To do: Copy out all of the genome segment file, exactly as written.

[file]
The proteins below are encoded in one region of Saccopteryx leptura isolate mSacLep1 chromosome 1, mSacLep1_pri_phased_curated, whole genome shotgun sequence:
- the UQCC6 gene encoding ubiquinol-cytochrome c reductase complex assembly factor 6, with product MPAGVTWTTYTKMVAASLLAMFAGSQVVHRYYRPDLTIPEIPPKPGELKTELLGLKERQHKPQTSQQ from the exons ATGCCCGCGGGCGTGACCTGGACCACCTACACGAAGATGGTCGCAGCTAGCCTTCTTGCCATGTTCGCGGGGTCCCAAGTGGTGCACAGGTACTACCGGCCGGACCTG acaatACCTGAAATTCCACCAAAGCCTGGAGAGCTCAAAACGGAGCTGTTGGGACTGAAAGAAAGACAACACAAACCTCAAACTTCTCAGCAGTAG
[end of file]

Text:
The proteins below are encoded in one region of Saccopteryx leptura isolate mSacLep1 chromosome 1, mSacLep1_pri_phased_curated, whole genome shotgun sequence:
- the UQCC6 gene encoding ubiquinol-cytochrome c reductase complex assembly factor 6, with product MPAGVTWTTYTKMVAASLLAMFAGSQVVHRYYRPDLTIPEIPPKPGELKTELLGLKERQHKPQTSQQ from the exons ATGCCCGCGGGCGTGACCTGGACCACCTACACGAAGATGGTCGCAGCTAGCCTTCTTGCCATGTTCGCGGGGTCCCAAGTGGTGCACAGGTACTACCGGCCGGACCTG acaatACCTGAAATTCCACCAAAGCCTGGAGAGCTCAAAACGGAGCTGTTGGGACTGAAAGAAAGACAACACAAACCTCAAACTTCTCAGCAGTAG